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Recall that in a triangulated category, all monomorphisms split (have a retraction). Let $F:C\to D$ be an exact functor between triangulated categories. It is an easy exercise to see that if $F$ is faithful then it detects monomorphisms: If $F(f)$ is a monomorphism then so is $f$. Same with epimorphisms of course, and with isomorphisms. But what about semi-simplicity in the following sense?

Definition: Let us say that a morphism $f$ is semi-simple if there exists $g$ in the opposite direction such that $f=fgf$. (BTW, what is the right name for this?) Assuming $C$ idempotent-complete, $f$ is semi-simple $\iff$ $f$ is a composition of a split epimorphism, an isomorphism and a split monomorphism $\iff$ the exact triangle over $f$ is a sum of trivial triangles.

After trying for a while, I suspect that $F$ faithful is not enough to detect semi-simplicity, so:

Problem: Find an exact faithful functor $F:C\to D$ between idempotent-complete triangulated categories and a morphism $f$ in $C$ which is not semi-simple but such that $F(f)$ is semi-simple in $D$.

Of course, it might also be true that faithfulness detects semi-simplicity. A proof of that would certainly count as an answer to the above problem!

What would make me really happy would be to have $F=(\ F:C\to C\ ,\ \mu:F^2\to F\ ,\ \eta:Id\to F\ )$ an exact faithful monad (a.k.a. triple) on the category $C=D$. In that case, $F$ faithful forces the unit $\eta$ to be objectwise a split monomorphism. If $\eta$ has moreover a natural retraction then $F$ detects semi-simplicity (easy) but this naturality of the retraction definitely fails for general monads.

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up vote 3 down vote accepted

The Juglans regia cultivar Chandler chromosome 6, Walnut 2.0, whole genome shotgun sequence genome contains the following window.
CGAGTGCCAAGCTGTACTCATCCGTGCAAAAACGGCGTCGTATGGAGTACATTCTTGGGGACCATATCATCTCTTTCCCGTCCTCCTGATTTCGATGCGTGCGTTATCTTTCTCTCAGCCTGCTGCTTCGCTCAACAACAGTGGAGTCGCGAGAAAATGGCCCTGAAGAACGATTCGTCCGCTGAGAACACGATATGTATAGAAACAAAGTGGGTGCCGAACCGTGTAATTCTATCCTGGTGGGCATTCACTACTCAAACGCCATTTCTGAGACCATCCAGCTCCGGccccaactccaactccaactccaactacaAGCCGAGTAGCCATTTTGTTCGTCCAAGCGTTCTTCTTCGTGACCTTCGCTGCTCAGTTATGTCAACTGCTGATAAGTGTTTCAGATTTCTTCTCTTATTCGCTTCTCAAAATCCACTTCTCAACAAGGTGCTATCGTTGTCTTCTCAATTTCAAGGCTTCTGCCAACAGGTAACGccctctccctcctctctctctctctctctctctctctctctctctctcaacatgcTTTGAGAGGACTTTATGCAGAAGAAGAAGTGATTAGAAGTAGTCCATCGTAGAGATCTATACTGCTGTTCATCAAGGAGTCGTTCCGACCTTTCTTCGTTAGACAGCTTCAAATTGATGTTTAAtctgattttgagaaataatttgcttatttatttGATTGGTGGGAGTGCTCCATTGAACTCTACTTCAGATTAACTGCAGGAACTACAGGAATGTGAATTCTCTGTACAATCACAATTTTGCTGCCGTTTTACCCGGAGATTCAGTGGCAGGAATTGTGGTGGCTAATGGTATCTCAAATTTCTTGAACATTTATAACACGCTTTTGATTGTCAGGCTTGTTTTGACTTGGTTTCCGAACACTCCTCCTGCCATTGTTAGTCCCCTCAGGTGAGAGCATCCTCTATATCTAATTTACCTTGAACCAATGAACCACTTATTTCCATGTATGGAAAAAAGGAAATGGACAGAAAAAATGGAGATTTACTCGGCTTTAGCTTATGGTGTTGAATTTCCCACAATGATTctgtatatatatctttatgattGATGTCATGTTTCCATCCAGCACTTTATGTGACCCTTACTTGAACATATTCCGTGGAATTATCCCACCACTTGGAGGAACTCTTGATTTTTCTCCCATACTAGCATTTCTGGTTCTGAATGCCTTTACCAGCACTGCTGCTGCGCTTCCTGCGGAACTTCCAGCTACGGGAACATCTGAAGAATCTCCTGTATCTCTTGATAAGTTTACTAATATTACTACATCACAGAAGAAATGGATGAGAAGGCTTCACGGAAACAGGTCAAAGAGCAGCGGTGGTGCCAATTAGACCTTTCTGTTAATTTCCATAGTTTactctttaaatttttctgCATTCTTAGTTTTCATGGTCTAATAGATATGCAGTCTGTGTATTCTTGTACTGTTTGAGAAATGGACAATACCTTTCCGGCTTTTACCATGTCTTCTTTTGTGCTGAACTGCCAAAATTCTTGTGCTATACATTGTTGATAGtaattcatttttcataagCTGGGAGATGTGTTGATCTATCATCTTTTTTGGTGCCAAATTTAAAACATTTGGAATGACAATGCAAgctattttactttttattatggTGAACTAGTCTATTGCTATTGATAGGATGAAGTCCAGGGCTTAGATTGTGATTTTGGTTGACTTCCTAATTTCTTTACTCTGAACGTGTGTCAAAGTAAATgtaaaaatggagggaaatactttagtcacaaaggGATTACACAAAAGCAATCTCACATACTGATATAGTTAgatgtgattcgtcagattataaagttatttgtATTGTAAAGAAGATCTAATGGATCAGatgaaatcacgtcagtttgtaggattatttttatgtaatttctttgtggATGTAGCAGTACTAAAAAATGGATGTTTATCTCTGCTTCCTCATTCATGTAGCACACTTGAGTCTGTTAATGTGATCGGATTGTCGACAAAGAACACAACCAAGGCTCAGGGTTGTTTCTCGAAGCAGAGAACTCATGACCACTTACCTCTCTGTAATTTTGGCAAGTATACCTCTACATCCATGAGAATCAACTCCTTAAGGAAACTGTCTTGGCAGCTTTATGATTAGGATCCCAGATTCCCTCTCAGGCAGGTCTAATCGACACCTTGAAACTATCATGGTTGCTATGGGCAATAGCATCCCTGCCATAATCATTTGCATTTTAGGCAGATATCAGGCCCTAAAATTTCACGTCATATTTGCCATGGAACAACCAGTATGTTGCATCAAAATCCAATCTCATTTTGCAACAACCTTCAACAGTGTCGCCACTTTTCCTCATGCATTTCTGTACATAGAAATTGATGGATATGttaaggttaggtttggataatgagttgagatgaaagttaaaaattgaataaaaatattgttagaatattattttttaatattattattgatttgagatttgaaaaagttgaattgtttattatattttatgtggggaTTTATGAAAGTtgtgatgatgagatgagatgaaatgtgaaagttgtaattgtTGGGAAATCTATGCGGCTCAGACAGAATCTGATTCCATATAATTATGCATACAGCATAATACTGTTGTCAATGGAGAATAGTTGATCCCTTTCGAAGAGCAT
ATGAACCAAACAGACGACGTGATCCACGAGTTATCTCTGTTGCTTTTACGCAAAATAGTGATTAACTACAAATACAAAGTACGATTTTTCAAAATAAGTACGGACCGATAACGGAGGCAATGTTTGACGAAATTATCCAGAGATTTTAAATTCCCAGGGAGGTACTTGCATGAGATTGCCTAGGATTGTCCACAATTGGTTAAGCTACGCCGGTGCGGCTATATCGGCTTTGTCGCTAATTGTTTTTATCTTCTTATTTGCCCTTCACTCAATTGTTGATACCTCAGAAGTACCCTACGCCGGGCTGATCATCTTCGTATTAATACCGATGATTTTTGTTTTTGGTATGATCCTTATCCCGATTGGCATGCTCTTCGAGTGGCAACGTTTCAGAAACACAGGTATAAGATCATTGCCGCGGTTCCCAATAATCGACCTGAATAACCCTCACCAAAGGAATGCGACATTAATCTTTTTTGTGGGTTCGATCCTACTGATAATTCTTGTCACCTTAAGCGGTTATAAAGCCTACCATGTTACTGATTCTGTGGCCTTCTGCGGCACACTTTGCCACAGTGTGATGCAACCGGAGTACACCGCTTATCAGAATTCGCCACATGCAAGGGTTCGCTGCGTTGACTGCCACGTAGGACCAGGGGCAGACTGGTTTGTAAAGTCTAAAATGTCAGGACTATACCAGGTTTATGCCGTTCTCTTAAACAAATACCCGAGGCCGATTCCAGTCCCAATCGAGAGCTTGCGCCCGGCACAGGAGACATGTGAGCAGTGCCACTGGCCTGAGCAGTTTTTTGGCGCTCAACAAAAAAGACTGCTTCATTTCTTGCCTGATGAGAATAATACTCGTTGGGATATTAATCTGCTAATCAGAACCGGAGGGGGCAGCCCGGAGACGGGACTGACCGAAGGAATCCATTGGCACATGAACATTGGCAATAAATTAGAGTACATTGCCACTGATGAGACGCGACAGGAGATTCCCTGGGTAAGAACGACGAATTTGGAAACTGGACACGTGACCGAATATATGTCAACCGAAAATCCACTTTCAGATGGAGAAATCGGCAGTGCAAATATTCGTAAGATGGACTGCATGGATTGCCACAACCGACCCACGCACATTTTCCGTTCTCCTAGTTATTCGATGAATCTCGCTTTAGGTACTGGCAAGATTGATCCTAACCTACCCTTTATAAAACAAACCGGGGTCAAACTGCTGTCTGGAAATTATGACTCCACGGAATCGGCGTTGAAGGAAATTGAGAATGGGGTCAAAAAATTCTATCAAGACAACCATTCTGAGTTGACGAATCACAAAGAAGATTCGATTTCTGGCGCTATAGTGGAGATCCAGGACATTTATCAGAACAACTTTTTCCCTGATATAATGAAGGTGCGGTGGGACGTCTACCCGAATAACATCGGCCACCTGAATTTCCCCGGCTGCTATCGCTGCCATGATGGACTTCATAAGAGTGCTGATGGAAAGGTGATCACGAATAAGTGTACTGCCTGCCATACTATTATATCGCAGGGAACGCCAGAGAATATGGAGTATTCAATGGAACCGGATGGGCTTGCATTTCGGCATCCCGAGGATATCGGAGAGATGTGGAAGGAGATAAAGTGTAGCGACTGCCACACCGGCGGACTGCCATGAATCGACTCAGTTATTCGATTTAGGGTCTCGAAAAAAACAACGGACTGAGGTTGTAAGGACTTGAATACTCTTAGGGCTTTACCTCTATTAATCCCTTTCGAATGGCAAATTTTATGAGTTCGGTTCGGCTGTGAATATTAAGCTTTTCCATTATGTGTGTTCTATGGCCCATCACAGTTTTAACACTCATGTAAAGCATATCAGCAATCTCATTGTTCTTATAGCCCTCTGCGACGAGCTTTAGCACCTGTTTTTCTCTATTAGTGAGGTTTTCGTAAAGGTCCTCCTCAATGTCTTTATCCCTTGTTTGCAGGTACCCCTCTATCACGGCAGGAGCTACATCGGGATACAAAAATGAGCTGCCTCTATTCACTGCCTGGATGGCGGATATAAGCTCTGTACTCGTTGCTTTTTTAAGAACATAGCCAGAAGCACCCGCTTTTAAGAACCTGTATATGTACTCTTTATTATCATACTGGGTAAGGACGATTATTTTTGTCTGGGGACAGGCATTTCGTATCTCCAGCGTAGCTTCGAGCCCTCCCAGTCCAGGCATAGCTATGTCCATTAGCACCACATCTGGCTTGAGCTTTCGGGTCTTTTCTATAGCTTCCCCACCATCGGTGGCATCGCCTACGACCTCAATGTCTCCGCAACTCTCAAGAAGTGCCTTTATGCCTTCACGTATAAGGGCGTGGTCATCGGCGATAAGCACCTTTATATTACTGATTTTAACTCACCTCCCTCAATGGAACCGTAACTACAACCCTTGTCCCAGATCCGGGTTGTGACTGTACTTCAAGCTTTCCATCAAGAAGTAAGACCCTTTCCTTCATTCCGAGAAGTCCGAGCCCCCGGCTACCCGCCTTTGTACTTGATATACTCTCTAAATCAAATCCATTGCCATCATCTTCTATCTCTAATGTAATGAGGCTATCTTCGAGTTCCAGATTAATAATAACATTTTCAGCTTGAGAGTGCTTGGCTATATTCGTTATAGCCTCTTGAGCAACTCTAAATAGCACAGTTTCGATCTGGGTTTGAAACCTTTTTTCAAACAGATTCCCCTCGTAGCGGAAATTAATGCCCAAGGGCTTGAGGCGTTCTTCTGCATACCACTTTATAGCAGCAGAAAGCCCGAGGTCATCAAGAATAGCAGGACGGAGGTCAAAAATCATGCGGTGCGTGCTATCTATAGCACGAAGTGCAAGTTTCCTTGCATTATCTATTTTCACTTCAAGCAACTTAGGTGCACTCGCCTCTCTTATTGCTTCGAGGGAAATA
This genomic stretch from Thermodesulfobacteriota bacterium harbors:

Let $A$ be a non semi-simple algebra and $C$ be the derived category of finite dimensional $A-$modules. Let $D$ be the derived category of finite dimensional vector spaces and let $F$ be the forgetful functor which maps $A-$module to its underlying vector space. Then $F(f)$ is semi-simple for any $f$ (since any morphism in $D$ is semisimple).

UPDATE: as explained below this is not an answer since $F$ is not faithful. Here is an actual example: take for $C$ derived category of representations of an ADE quiver; let $D$ be as above and let $F=RHom(T,?)$ where $T$ is a direct sum of all indecomposable representations of the quiver (there are just finitely many of them). Then $F(f)$ is semi-simple for any $f$ as before; to check that $F$ is faithful use the fact that any object of $C$ is isomorphic to direct sum of shifted indecomposable representations of the quiver (since the category of representations of the quiver has homological dimension 1).

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But why is $F$ faithful? – Paul Balmer May 18 '10 at 0:55
Um... forgetful functor? – Victor Protsak May 18 '10 at 2:48
At the derived level it is going to kill the morphisms representing non-trivial extensions though... – Greg Stevenson May 18 '10 at 2:52
@Victor: Take A=kG for a (finite) group G and k a field. In D(kG), the homs from k to suspensions of k are the cohomology groups of G with coefficients in k. When you go to D(k) under the (dangerously named) forgetful functor, all the (positive) cohomology groups go to zero – Paul Balmer May 18 '10 at 3:46
@Paul: You are welcome! I need the following properties: homological dimension 1 (this would be true for any quiver); finitely many indecomposables (this is specific to ADE). Both of these is really needed only in order to avoid infinite dimensional vector spaces in the category $D$. – Victor Ostrik May 18 '10 at 17:14

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